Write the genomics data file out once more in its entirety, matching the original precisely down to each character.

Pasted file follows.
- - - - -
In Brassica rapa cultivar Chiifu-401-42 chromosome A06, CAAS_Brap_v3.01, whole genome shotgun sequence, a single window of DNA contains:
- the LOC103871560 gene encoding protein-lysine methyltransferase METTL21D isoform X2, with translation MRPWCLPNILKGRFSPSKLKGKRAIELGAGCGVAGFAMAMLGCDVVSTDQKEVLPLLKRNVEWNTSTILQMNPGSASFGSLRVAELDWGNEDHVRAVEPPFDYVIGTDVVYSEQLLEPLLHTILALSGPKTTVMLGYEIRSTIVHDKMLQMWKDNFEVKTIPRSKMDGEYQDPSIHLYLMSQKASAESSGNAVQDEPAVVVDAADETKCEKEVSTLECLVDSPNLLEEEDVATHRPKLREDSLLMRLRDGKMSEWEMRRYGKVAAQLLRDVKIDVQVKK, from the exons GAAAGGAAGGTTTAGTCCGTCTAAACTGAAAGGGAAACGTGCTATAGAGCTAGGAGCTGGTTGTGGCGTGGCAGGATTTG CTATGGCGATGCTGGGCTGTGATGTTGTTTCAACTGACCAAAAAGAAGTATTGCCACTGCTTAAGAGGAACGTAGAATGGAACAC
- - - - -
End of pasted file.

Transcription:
In Brassica rapa cultivar Chiifu-401-42 chromosome A06, CAAS_Brap_v3.01, whole genome shotgun sequence, a single window of DNA contains:
- the LOC103871560 gene encoding protein-lysine methyltransferase METTL21D isoform X2, with translation MRPWCLPNILKGRFSPSKLKGKRAIELGAGCGVAGFAMAMLGCDVVSTDQKEVLPLLKRNVEWNTSTILQMNPGSASFGSLRVAELDWGNEDHVRAVEPPFDYVIGTDVVYSEQLLEPLLHTILALSGPKTTVMLGYEIRSTIVHDKMLQMWKDNFEVKTIPRSKMDGEYQDPSIHLYLMSQKASAESSGNAVQDEPAVVVDAADETKCEKEVSTLECLVDSPNLLEEEDVATHRPKLREDSLLMRLRDGKMSEWEMRRYGKVAAQLLRDVKIDVQVKK, from the exons GAAAGGAAGGTTTAGTCCGTCTAAACTGAAAGGGAAACGTGCTATAGAGCTAGGAGCTGGTTGTGGCGTGGCAGGATTTG CTATGGCGATGCTGGGCTGTGATGTTGTTTCAACTGACCAAAAAGAAGTATTGCCACTGCTTAAGAGGAACGTAGAATGGAACAC